Well, when it’s an EXCLUSION NET, obviously. Colour me educated by the sharkspotters website:
Yesterday, 29 Feb 2012, the City of Cape Town issued a press release of a proposal to trial an exclusion net in Fish Hoek Bay (http://sharkspotters.org.za/media-release-city-to-consider-a-proposed-trial-installation-of-a-shark-exclusion-net-for-fish-hoek-beach). Almost immediately shark nets (as used in KwaZulu Natal) were confused with the proposal of the exclusion net in Fish Hoek. Below is a summary of the key differences.
What are they? Shark nets are large-meshed, anchored gill nets.
How do they work? They entangle and catch sharks reducing the population and numbers of sharks within the environment and thereby reduce the risk of shark attack.
Layout and structure: Nets are 213.5 – 304.8 m long by 6.3 m deep, have a black mesh of 51 cm (stretched) and are set parallel to the coast in 10-14 m of water some 300-500 m from shore.
Entanglements of marine animals: Not selective and result in by-catch of a range of other marine species such as turtles, dolphins, and whales. Risk of entanglement high
Ecological impact: Considered high.
Areas where used: KZN (South Africa), Australia
What are they? Exclusion nets are fine-meshed nets and are not gill nets.
How do they work? Nets are designed to act as a barrier, physically excluding sharks, thereby preventing them from entering an enclosed area.
Layout and structure: Net is set to enclose a specified area, and stretches from the seafloor to the surface. Mesh size is 6cm stretched (3cm x 3cm on the square). Size of net is dependent on area to be enclosed.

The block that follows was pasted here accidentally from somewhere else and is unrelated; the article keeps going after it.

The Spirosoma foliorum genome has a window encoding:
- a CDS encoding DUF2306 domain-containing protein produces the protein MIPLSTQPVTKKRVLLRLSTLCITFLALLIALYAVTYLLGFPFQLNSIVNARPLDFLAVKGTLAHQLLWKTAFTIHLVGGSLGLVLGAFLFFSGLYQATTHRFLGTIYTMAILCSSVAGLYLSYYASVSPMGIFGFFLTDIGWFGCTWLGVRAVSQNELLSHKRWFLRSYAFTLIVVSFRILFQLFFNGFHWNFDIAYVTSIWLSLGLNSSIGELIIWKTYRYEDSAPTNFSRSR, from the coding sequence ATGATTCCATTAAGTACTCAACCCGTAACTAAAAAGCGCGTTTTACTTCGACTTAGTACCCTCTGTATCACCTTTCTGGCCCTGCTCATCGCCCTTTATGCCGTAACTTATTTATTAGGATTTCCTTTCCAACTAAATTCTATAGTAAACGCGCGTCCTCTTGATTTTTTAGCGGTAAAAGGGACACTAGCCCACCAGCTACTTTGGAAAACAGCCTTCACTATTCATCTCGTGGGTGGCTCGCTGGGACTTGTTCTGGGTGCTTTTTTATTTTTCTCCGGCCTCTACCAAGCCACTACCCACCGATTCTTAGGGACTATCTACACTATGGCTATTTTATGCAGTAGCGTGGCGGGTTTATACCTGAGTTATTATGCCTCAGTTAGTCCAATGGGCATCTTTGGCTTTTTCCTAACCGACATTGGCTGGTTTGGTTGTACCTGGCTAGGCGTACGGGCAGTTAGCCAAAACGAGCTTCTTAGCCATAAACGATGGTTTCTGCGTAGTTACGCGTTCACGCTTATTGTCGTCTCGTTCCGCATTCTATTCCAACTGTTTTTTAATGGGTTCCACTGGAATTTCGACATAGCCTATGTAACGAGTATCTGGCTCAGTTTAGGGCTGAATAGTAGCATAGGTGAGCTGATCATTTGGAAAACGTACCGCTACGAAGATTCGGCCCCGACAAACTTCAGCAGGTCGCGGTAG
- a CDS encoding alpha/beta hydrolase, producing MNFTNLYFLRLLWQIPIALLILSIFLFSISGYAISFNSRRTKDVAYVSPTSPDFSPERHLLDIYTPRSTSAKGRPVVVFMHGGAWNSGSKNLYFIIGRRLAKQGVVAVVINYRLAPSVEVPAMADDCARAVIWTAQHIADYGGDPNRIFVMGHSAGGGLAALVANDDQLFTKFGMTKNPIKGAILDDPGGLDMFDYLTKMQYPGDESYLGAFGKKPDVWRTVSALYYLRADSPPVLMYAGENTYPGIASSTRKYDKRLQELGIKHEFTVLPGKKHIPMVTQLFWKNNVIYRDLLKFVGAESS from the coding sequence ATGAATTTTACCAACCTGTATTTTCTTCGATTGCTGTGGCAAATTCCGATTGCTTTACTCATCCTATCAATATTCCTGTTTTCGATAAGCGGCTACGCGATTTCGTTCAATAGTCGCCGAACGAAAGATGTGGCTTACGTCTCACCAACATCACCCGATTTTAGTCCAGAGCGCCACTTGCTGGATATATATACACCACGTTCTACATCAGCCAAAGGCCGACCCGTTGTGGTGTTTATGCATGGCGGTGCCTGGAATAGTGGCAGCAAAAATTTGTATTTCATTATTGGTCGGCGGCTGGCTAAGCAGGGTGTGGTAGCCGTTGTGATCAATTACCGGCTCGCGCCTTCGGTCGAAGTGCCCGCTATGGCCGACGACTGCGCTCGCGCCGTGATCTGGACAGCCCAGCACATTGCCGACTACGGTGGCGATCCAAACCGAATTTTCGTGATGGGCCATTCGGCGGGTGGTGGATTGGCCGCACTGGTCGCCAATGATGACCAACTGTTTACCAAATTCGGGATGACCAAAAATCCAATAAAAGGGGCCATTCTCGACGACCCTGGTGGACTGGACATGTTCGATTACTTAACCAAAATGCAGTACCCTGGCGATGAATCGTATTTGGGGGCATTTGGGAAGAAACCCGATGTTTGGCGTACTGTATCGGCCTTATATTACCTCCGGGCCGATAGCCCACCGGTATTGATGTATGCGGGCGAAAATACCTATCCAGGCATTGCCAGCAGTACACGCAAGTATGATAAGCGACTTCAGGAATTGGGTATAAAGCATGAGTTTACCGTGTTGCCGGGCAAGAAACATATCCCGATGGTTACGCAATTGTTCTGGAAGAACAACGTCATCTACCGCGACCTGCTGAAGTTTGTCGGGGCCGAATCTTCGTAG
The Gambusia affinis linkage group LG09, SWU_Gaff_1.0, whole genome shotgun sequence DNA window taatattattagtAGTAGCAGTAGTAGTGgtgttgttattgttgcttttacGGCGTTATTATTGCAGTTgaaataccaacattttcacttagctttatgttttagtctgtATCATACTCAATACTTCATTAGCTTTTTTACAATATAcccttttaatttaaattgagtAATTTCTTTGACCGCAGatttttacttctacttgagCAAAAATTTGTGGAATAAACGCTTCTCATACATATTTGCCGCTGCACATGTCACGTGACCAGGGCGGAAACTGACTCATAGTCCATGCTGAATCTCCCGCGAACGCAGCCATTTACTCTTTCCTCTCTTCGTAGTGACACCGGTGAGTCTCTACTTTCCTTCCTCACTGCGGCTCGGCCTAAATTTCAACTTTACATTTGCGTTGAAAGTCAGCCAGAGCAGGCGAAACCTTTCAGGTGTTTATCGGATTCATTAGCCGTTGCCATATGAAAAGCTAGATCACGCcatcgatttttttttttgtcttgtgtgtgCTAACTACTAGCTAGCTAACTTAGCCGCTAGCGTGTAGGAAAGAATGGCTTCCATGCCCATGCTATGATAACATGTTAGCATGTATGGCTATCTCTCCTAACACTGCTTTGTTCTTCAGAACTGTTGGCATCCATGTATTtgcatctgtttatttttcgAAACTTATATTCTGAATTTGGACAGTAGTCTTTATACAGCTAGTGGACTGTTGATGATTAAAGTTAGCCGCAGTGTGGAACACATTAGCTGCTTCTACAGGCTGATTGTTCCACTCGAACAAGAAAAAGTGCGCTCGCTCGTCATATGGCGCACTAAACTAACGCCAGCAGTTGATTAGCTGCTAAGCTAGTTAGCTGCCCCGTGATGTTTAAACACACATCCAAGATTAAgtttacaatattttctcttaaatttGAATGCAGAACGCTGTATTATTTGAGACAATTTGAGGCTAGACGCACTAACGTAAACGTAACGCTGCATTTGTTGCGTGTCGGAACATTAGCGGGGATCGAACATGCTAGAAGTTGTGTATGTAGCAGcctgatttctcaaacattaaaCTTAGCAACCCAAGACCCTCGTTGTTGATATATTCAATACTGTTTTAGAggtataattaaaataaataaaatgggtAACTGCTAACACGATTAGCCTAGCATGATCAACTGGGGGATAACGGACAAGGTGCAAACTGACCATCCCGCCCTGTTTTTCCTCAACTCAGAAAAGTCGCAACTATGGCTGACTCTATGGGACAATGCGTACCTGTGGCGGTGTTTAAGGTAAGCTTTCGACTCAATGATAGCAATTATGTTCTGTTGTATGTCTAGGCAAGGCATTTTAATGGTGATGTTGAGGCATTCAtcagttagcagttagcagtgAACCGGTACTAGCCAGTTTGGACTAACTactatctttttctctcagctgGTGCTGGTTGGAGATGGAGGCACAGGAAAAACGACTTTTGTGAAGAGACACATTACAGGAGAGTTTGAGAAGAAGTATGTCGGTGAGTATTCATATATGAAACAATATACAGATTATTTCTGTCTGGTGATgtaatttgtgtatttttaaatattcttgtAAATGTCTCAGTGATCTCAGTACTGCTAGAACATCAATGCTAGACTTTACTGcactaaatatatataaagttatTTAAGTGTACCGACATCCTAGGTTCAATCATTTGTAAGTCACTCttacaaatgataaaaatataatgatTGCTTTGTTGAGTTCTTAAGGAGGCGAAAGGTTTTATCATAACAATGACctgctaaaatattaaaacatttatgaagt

Entanglements of marine animals: The fine mesh of the nets prevents capture or entanglement of marine species and the net acts as a barrier. Risk of entanglement low.
Ecological impact: Considered low.
Areas where used: Usually in calm waters like in Hong Kong and Seychelles.
- the perception of it as an unsafe swimming area due to regular shark sightings resulting in bathers being kept out of the water;
- the impact that this has on local businesses, especially the tourism industry;
- the need to protect the natural environment which is a unique marine asset; and
- the need to be aware of and respectful of the current trek net rights at Fish Hoek Beach and the importance of these rights to the livelihoods of a number of people. As such the City will work with the rights holders to ensure minimal impact on those rights should the exclusion net proceed.
I see no problem with it and it’s good to see the City reacting and considering the needs and the economics of the community without going over the top and using the environmentally damaging shark nets link those in KZN. In addition, this is a trial installation – if it doesn’t work, it gets removed. That’s what trial installations are for.
Yep – good idea.